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I've read the answers to this question and they are quite helpful, but I need help particularly in R.

I have an example data set in R as follows:

x <- c(32,64,96,118,126,144,152.5,158)  
y <- c(99.5,104.8,108.5,100,86,64,35.3,15)

I want to fit a model to these data so that y = f(x). I want it to be a 3rd order polynomial model.

How can I do that in R?

Additionally, can R help me to find the best fitting model?

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4 Answers 4

up vote 33 down vote accepted

To get a third order polynomial in x (x^3), you can do

lm(y ~ x + I(x^2) + I(x^3))

or

lm(y ~ poly(x, 3, raw=TRUE))

You could fit a 10th order polynomial and get a near-perfect fit, but should you?

EDIT: poly(x, 3) is probably a better choice (see @hadley below).

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4  
is spot on in asking "should you". The sample data only has 8 points. Degrees of freedom are pretty low here. The real life data may have a lot more, of course. –  JD Long Sep 29 '10 at 15:14
1  
Thanks for your answer. What about getting R to find the best fitting model? Are there any functions for this? –  Mehper C. Palavuzlar Sep 29 '10 at 15:40
2  
It depends on your definition of "best model". The model that gives you the greatest R^2 (which a 10th order polynomial would) is not necessarily the "best" model. The terms in your model need to be reasonably chosen. You can get a near-perfect fit with a lot of parameters but the model will have no predictive power and will be useless for anything other than drawing a best fit line through the points. –  Greg Sep 29 '10 at 17:11
    
Why are you using raw = T? It's better to use uncorrelated variables. –  hadley Sep 29 '10 at 20:34
    
I did it to get the same results as lm(y ~ x + I(x^2) + I(x^3)). Perhaps not optimal, just giving two means to the same end. –  Greg Sep 29 '10 at 22:03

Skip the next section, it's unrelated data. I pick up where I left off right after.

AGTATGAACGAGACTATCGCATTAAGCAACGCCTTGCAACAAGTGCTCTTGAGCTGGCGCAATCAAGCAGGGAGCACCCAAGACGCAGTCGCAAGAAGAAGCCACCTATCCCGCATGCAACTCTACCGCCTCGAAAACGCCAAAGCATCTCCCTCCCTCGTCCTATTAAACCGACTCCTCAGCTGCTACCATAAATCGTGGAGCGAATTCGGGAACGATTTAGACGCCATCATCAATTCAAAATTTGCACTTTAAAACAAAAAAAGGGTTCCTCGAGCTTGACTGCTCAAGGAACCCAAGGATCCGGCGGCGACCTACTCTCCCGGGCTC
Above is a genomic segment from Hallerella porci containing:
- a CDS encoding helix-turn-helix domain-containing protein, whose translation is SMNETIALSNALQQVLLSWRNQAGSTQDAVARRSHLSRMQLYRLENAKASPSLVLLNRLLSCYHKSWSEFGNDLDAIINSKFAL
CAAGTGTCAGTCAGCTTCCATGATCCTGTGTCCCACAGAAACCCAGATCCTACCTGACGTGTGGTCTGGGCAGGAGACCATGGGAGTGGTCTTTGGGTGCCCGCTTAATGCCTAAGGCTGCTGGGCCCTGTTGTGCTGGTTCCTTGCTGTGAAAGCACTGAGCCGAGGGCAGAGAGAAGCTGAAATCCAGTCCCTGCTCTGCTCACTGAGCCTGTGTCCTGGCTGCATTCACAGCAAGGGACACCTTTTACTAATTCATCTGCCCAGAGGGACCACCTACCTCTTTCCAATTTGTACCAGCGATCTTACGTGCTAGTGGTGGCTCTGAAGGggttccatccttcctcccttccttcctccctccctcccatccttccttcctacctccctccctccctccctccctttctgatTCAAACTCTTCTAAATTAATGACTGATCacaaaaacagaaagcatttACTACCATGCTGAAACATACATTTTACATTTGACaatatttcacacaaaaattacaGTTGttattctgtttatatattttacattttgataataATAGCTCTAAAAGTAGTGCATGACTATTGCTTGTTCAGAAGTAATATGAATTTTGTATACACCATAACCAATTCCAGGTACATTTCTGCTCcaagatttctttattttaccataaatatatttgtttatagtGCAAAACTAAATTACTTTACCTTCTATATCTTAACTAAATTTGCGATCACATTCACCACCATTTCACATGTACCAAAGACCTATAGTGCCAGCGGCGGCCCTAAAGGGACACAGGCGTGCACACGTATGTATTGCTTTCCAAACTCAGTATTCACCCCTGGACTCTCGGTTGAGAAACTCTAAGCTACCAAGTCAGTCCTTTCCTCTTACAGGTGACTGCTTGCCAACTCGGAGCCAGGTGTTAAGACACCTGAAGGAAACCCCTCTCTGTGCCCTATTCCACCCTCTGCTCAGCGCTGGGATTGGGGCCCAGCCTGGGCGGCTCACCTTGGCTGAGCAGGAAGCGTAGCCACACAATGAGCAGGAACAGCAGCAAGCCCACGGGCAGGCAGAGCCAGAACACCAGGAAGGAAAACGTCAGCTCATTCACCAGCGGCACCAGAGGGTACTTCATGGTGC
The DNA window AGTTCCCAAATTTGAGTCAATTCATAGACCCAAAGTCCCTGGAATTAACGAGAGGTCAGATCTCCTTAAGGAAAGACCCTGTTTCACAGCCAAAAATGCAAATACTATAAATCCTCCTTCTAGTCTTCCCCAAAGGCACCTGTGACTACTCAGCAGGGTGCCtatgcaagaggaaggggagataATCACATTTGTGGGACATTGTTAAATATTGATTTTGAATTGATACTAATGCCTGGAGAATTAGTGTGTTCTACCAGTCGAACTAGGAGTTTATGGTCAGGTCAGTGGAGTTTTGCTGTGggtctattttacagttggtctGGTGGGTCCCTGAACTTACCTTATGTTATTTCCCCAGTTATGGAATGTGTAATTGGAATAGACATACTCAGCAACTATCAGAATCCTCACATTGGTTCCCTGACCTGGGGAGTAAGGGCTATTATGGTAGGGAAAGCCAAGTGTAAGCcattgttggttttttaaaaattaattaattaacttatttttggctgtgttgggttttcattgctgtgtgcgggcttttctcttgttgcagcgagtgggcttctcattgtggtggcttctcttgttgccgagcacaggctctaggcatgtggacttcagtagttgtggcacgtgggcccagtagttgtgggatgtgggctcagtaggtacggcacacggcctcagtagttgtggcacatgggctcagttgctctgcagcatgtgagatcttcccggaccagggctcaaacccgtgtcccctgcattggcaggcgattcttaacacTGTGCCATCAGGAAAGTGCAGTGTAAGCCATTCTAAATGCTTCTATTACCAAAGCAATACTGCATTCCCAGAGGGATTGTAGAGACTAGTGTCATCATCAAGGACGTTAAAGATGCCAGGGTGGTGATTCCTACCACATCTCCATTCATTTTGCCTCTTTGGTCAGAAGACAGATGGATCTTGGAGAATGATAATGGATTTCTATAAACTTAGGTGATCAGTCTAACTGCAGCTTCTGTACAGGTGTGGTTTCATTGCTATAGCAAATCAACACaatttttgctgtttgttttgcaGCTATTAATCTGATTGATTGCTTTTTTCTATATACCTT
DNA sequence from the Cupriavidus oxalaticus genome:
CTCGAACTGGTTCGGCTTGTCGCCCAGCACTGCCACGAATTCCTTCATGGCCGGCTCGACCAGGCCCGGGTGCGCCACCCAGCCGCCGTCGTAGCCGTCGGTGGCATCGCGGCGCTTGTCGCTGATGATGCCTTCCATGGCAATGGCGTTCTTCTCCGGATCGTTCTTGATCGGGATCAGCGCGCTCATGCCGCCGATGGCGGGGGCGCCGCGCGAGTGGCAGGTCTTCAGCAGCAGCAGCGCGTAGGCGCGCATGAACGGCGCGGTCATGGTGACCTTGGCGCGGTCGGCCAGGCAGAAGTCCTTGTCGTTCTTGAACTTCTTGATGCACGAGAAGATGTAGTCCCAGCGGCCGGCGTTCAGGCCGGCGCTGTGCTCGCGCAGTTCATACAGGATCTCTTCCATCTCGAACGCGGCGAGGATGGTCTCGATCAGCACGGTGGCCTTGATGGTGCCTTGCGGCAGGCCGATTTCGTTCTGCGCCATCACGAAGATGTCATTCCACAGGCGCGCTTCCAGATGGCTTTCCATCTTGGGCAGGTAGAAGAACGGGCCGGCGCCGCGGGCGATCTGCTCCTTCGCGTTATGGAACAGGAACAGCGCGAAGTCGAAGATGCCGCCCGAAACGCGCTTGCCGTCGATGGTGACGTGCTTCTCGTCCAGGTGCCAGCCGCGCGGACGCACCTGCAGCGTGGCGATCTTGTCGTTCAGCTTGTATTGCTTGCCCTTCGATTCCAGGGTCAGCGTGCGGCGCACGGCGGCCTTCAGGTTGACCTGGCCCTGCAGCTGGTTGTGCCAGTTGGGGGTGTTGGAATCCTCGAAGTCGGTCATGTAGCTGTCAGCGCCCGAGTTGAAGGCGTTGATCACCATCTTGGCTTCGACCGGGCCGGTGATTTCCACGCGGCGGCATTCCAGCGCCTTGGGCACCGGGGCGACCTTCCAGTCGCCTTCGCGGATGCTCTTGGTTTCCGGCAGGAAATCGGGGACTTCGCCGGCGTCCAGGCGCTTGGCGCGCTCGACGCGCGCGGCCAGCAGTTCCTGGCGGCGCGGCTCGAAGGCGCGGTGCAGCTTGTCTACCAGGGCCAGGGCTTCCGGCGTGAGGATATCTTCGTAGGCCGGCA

Which model is the "best fitting model" depends on what you mean by "best". R has tools to help, but you need to provide the definition for "best" to choose between them. Consider the following example data and code:

x <- 1:10
y <- x + c(-0.5,0.5)

plot(x,y, xlim=c(0,11), ylim=c(-1,12))

fit1 <- lm( y~offset(x) -1 )
fit2 <- lm( y~x )
fit3 <- lm( y~poly(x,3) )
fit4 <- lm( y~poly(x,9) )
library(splines)
fit5 <- lm( y~ns(x, 3) )
fit6 <- lm( y~ns(x, 9) )

fit7 <- lm( y ~ x + cos(x*pi) )

xx <- seq(0,11, length.out=250)
lines(xx, predict(fit1, data.frame(x=xx)), col='blue')
lines(xx, predict(fit2, data.frame(x=xx)), col='green')
lines(xx, predict(fit3, data.frame(x=xx)), col='red')
lines(xx, predict(fit4, data.frame(x=xx)), col='purple')
lines(xx, predict(fit5, data.frame(x=xx)), col='orange')
lines(xx, predict(fit6, data.frame(x=xx)), col='grey')
lines(xx, predict(fit7, data.frame(x=xx)), col='black')

Which of those models is the best? arguments could be made for any of them (but I for one would not want to use the purple one for interpolation).

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Regarding the question 'can R help me find the best fitting model', there is probably a function to do this, assuming you can state the set of models to test, but this would be a good first approach for the set of n-1 degree polynomials:

polyfit <- function(i) x <- AIC(lm(y~poly(x,i)))
as.integer(optimize(polyfit,interval = c(1,length(x)-1))$minimum)

Notes

  • The validity of this approach will depend on your objectives, the assumptions of optimize() and AIC() and if AIC is the criterion that you want to use,

  • polyfit() may not have a single minimum. check this with something like:

    for (i in 2:length(x)-1) print(polyfit(i))
    
  • I used the as.integer() function because it is not clear to me how I would interpret a non-integer polynomial.

  • for testing an arbitrary set of mathematical equations, consider the 'Eureqa' program reviewed by Andrew Gelman here

Update

Also see the stepAIC function (in the MASS package) to automate model selection.

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How can I interface Eurequa with R? –  adam.888 Sep 10 '13 at 12:45
    
@adam.888 great question - I don't know the answer but you could post it separately. That last point was a bit of a digression. –  David Sep 10 '13 at 22:14
    
Note: AIC is the Akaike Information Criterion, which rewards a close fit and penalises a larger number of parameters of a model, in a way that has been shown to be optimal in various senses. en.wikipedia.org/wiki/Akaike_information_criterion –  Evgeni Sergeev Jun 2 at 2:46

The easiest way to find the best fit in R is to code the model as:

lm.1 <- lm(y ~ x + I(x^2) + I(x^3) + I(x^4) + ...)

After using step down AIC regression

lm.s <- step(lm.1)
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2  
Using I(x^2), etc. doesn't give appropriately orthogonal polynomials for fitting. –  Brian Diggs Sep 17 '12 at 19:24

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